Tara Peckham & Peckham, 1886 (jumping spider) named for the Buddhist saviour-goddess, the feminine counterpart of the bodhisattva.

Australian and Pacific

Kakuru Molnar & Pledge, 1980 (theropod dinosaur) "Rainbow serpent" from South Australia. It is the only known dinosaur preserved as opal.
Kiwa 2006 ("yeti crab") Named for the Polynesian goddess of crustaceans.
Mauisaurus Hector 1874 (plesiosaur from New Zealand) after Maui, a demi-god of Maori mythology.
Obdurodon tharalkooschild Pian et al., 2013 (Miocene platypus) The specific epithet comes from a myth from South Australia (from the Dieyerie people?) in which a duck named Tharalkoo is ravished by a water rat and gives birth to the platypus.
Pseudionella akuaku Boyko & Williams, 2001 (isopod (Crustacea: Isopoda: Bopyroidea) parasitic on hermit crabs) Named after a Polynesian spirit known to pinch children.
Quinkana Molnar, 1981 (extinct crocodylian) Named after the Quinkans, a legendary folk often depicted in Australian rock art.
Tangaroa Lehtinen, 1967 (Tahitian uloborid spider) named for the Tahitian god of the sea.
Taniwhasaurus Hector 1874 (mosasaur from New Zealand) A taniwha is a dragon-like giant lizard of Maori myth.
Tinirau Swartz, 2012 (Devonian fish) Named for Tinirau, a Polynesian god, gaurdian of fish.
Wonambi Smith, 1976 (extinct snake) This giant snake takes its name from a South Australian aboriginal name for the Rainbow Serpent.
Woolungasaurus Persson 1964 (plesiosaur from Australia) after the Woolunga, a reptile-like beast from Aborigine mythology.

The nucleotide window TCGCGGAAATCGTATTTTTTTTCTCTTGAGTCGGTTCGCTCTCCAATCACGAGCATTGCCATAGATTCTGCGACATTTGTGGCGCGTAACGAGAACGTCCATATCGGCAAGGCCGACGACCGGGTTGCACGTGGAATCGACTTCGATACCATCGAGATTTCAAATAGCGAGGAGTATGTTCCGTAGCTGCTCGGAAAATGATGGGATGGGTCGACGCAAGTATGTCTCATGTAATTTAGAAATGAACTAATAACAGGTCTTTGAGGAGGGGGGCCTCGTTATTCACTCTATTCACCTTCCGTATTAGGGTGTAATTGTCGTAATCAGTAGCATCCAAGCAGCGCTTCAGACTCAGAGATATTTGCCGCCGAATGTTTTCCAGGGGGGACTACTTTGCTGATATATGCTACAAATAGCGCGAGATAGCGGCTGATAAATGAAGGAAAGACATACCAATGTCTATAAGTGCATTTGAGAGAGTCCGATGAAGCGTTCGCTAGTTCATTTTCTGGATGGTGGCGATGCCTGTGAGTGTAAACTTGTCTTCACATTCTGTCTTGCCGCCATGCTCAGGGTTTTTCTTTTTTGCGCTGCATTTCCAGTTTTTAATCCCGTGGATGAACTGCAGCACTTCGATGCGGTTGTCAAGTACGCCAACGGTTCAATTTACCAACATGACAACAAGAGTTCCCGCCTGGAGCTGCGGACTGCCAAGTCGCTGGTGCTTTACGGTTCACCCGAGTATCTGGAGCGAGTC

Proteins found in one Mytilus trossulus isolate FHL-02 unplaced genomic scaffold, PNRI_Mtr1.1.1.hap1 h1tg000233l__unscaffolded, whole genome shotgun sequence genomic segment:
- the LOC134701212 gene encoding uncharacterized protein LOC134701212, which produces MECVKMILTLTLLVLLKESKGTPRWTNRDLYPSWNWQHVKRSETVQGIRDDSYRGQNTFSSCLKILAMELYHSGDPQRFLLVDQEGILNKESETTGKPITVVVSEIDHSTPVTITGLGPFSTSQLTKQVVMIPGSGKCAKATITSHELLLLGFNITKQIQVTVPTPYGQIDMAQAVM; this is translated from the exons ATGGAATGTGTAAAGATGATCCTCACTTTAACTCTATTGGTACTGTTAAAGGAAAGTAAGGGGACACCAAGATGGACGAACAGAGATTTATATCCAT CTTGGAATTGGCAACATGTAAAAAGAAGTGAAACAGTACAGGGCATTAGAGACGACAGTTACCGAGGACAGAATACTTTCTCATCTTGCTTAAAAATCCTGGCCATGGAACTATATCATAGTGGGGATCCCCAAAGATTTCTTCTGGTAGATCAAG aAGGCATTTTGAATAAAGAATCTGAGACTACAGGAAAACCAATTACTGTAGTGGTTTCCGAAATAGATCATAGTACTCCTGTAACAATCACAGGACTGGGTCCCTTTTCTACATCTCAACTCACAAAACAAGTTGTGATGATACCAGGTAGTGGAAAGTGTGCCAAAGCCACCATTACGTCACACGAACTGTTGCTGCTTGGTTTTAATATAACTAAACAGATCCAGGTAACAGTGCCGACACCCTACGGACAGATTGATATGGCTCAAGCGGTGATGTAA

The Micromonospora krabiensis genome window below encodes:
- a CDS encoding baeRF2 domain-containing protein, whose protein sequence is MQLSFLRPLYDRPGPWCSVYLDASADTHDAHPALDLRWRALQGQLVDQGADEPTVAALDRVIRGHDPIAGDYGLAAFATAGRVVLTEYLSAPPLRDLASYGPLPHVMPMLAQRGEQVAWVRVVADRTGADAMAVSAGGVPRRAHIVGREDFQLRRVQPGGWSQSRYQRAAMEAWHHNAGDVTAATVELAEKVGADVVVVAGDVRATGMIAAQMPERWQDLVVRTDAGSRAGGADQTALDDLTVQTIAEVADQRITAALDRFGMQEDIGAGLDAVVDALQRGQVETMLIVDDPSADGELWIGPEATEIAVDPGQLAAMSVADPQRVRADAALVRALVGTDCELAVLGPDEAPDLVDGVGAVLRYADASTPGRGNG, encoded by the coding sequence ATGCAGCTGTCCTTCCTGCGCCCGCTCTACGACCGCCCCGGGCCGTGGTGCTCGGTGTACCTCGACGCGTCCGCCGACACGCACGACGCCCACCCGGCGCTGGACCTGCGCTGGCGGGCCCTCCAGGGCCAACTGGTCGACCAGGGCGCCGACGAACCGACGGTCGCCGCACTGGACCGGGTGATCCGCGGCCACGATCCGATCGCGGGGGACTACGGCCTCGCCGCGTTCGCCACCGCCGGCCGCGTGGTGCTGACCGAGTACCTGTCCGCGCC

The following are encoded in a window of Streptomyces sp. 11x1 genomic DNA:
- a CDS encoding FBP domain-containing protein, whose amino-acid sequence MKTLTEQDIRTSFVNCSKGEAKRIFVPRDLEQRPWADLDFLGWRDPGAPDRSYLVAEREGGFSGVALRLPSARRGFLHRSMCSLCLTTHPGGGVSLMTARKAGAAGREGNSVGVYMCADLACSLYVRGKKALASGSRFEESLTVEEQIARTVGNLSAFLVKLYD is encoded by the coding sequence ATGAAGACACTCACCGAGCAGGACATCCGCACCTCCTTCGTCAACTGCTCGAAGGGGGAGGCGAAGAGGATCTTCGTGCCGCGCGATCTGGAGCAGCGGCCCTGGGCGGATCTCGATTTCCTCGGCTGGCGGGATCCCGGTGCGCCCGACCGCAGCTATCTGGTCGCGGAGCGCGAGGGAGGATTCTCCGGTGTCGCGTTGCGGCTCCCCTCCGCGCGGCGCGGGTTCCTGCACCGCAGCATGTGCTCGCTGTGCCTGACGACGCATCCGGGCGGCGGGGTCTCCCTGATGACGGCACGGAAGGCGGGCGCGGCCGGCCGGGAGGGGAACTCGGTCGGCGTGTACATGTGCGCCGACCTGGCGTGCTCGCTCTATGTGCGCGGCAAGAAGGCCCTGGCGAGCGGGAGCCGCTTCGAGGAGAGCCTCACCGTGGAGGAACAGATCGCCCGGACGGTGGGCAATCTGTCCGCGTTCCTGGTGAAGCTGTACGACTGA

Xevioso Lehtinen, 1967 (Amaurobiid spider) named for a West African god of storm.
Yurlunggur Scanlon, 1992 (Middle Miocene madtsoiid python) named for the Australian rainbow serpent Yurlunggur.

Central America

Alabagrus coatlicue, A. ixtilton, A. mixcoatl, and A. xolotl (Braconid wasps) named for Aztec deities.
Aztlanolagus Russell & Harris, 1986. (Aztlán rabbit, a Pliocene/Pleistocene lagomorph). Aztlán is the legendary place of origin of the Nahua peoples as recorded in the mythology of the Aztecs and other Nahua groups. Some traditions place it in the border regions of the Southwestern United States and adjacent northern Mexico.
Eurhopalothrix hunhau, E. mabuya, E. xibalba and E. zipacna Longino, 2013 (ants) All names relate to the Mayan underworld. Xibalba is name of the Mayan underworld. Hunhau is a Mayan death god and a lord of the underworld. Zipacna is a crocodile-like demon, and Mabuya another demon. [Zootaxa 3693: 101]
Mammillaria huitzilopochtli Hunt, 1979 (Mexican cactus) Named for Huitzilopochtli, an Aztec war god.